The goals of a beta test will vary greatly depending on your product and situation. Here are some of the major goals beta can achieve.
One great thing about beta testing is that it lets product developers quickly and inexpensively tackle a wide variety of goals that can dramatically improve their products. Quality is often the primary goal of beta testing, but there are many additional objectives that a beta program can address.
Beta testing provides the unique opportunity to ensure that as a final step prior to release, all of the product components (including quality, feature/functionality, installation, documentation/training, support, delivery, and more) perform as expected, ultimately providing the intended total customer experience.
For new products, products introducing substantial new functionality, or products aimed at a small defined audience, beta offers the ability to achieve legitimate customer acceptance, ensuring the product meets the requirements of its audience. Similarly, in the MVP (minimum viable product) context, beta can help establish the minimum feature set for a lean launch.
While it's ultimately the product designer's job to develop a strategic roadmap, the process is rarely done in a vacuum. Beta testing offers a significant source of early inspiration from the product's target audience. While it's likely too late to implement most of the suggestions gathered in a beta test, this pool of information offers insight that can be leveraged when looking ahead to future revisions of the product.
Beta testing is not constrained to only the product being developed. Beta testing offers product developers the ability to incorporate competing products in an effort to determine customer sentiment including feature/functionality, quality, and performance.
QA can't run tests with every platform, peripheral, or product that might interact with yours, which results in hidden defects. Beta testing helps cover those gaps by providing real-world usage in an incredible variety of environments and scenarios. It's also very common for beta testers to discover a number of show-stopping bugs that QA was unable to discover for other reasons.
Many products perform great in the lab, but fail to achieve the same level of performance "in the wild". Beta testing offers a much-needed predictive benchmark for real-world performance of both clients and servers. This is especially true for products that are heavily affected by the Internet and load such as web sites and games.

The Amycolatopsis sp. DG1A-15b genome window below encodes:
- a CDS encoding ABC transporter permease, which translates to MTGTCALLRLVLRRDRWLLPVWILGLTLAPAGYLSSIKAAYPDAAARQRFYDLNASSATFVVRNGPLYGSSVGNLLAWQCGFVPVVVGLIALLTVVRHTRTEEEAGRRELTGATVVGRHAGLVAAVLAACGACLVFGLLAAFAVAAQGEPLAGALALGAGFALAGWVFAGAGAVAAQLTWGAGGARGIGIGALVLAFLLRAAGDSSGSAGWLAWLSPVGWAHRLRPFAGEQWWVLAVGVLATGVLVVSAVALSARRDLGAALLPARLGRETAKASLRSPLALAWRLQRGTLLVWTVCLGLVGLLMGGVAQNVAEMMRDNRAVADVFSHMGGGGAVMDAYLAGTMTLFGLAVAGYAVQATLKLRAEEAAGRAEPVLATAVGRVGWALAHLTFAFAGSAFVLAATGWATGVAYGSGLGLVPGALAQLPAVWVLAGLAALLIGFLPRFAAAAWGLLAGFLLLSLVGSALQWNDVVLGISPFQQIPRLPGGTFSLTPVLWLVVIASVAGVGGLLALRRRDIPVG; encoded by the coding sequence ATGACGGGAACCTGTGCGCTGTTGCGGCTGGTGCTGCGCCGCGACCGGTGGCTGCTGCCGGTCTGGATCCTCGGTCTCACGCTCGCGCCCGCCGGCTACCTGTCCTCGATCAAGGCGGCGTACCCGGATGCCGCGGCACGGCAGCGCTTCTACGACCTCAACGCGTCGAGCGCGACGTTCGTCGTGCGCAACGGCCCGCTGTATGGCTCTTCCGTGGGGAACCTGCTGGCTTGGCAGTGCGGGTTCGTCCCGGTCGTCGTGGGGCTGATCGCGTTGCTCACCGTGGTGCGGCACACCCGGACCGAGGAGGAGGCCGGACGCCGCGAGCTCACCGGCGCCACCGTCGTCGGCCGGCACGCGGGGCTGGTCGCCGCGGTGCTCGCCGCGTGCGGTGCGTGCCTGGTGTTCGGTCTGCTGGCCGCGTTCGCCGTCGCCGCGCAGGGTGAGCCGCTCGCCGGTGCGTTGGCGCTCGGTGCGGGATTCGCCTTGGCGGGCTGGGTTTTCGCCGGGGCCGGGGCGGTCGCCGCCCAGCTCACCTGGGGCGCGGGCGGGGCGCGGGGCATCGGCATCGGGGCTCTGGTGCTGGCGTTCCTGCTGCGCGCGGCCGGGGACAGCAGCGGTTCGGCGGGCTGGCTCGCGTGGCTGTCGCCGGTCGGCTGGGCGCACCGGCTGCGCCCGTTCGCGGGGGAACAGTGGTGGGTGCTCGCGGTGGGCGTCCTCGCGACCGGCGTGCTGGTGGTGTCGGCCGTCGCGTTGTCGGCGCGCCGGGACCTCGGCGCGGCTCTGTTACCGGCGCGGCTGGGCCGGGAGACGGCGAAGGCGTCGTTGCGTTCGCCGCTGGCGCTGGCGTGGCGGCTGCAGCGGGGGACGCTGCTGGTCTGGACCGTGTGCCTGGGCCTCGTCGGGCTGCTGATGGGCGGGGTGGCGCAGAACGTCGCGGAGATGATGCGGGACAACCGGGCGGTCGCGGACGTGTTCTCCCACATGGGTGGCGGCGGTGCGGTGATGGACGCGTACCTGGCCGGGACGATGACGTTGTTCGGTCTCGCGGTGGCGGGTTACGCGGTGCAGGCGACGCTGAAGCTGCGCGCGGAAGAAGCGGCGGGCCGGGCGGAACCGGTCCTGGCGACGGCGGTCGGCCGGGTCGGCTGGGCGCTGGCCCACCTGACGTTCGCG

Beta tests often focus a portion of tester efforts on ensuring that previously encountered issues have been addressed to their satisfaction, forming a complete "feedback loop" for issues. Beta tests that introduce new features (some of which may have been suggested by testers) seek to determine acceptance of these features.
Many products, especially those which exist in a network environment, are impossible to fully simulate in a test lab environment. Beta testing gives you the opportunity to test your product in thousands of different environments and scenarios to analyze how it's measuring up.
Compatibility testing is one of the most common beta objectives, focusing a real-world audience on testing the product with adjacent products and technologies that will influence its performance and uncover issues.
In addition to providing real environments, beta testing gives you insight into unscripted usage patterns for your product. Beta participants will provide detailed feedback about usability challenges they encounter, allowing you to either make immediate changes or prepare your support team to assist customers in these scenarios.
Beta testing is commonly used to evaluate and identify issues related to the new user experience (onboarding, installation, out of the box, etc.) of highly targeted customers.
Focusing beta tests on documentation allows product developers to ensure real-world comprehension of these materials, improving the total customer experience of the product.
Beta testing can be used to trial and improve the customer support process associated with any product.
Enabling testers to write reviews of the product in a private setting can provide valuable predictions of real-world customer satisfaction, demonstrating sentiment that will later be shared publicly on sites like Amazon, Google Play, or the iOS App Store.
Beta participants are the first customers who possess real experience with your product. This presents the opportunity to collect valuable testimonials for your marketing and PR teams. With high-cost or B2B products, you can also use beta participants as customer references, so the sales team can hit the ground running.
Providing early access to a product or service is an effective way to gain an audience of enthusiastic users who are more than willing to spread the word about you.
Public betas are now common in the release strategies for web applications, entertainment products, games, and more. The goal is to build viral, widespread awareness (and vast amounts of feedback) by offering an early (and free) version of the product, with the understanding that issues are still being worked out and expectations should be a bit lower than with a released product.